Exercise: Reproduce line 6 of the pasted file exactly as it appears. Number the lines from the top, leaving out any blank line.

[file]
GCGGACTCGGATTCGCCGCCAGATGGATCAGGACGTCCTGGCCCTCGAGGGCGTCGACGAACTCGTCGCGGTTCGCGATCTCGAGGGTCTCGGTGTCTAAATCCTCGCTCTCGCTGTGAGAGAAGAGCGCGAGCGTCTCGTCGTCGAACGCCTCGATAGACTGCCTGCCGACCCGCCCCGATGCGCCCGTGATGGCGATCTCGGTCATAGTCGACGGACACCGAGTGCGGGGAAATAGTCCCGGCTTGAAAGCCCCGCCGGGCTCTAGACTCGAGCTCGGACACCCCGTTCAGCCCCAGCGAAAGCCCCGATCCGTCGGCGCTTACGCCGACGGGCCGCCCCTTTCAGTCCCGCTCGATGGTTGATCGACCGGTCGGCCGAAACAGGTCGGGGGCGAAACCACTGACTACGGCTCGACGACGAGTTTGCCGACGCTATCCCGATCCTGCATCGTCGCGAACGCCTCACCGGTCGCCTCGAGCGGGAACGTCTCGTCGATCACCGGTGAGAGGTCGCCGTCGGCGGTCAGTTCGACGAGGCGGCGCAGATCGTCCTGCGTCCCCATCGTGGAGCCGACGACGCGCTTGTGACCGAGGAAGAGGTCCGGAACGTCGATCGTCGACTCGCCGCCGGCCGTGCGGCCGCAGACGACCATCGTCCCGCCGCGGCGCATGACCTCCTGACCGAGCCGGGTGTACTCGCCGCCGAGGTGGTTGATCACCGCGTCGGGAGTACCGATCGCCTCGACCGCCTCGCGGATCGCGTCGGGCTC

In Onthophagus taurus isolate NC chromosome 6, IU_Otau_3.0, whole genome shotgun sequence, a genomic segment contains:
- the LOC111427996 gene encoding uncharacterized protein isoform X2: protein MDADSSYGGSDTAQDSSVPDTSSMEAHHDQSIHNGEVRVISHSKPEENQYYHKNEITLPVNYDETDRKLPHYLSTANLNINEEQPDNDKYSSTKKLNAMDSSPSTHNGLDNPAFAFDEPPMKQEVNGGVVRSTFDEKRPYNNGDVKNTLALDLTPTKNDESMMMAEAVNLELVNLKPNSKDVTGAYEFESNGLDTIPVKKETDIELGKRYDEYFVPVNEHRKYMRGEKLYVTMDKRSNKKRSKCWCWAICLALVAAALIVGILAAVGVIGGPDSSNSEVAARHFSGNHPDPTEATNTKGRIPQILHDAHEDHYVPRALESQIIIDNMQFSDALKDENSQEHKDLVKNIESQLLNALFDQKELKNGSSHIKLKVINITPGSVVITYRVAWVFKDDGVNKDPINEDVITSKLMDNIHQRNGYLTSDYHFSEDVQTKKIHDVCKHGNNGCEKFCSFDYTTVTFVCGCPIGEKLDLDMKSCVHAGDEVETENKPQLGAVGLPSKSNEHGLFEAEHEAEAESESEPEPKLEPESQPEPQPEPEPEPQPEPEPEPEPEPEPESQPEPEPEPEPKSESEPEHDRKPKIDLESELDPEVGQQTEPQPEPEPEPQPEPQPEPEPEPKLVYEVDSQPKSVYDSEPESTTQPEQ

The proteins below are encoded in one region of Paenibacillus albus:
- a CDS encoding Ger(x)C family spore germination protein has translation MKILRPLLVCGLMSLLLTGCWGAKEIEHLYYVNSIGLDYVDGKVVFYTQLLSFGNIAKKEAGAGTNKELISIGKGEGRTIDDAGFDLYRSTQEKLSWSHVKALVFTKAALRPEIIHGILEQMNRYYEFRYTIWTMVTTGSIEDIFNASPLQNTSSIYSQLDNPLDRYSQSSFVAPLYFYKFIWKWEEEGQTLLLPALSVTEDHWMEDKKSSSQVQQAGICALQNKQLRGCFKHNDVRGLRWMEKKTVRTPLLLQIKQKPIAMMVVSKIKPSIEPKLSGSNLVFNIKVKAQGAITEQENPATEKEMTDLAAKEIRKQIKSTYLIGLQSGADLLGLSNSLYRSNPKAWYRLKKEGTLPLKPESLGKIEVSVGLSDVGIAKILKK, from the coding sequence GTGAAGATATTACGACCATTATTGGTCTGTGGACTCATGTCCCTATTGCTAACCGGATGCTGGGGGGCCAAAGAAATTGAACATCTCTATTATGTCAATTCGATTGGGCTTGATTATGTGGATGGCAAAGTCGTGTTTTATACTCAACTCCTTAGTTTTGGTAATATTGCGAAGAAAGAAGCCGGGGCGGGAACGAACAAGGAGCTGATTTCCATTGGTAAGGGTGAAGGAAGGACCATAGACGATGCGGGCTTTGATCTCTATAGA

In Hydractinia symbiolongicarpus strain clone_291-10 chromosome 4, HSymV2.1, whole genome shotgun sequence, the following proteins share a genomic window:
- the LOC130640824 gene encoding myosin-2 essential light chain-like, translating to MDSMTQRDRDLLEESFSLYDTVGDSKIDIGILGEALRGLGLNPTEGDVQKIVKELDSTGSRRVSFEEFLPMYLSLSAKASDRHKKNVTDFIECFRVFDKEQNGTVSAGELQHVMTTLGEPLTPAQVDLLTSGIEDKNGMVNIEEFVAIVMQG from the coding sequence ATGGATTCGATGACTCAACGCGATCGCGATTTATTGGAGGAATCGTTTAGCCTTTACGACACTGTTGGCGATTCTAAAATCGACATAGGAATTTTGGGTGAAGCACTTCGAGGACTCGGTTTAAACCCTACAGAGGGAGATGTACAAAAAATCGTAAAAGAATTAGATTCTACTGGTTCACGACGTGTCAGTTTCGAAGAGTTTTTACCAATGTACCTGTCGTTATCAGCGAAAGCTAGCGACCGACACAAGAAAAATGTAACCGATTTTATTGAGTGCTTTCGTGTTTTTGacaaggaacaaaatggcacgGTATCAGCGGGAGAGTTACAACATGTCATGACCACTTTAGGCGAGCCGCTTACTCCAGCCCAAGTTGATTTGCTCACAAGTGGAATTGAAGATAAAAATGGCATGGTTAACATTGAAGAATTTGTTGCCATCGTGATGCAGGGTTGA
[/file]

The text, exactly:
In Hydractinia symbiolongicarpus strain clone_291-10 chromosome 4, HSymV2.1, whole genome shotgun sequence, the following proteins share a genomic window: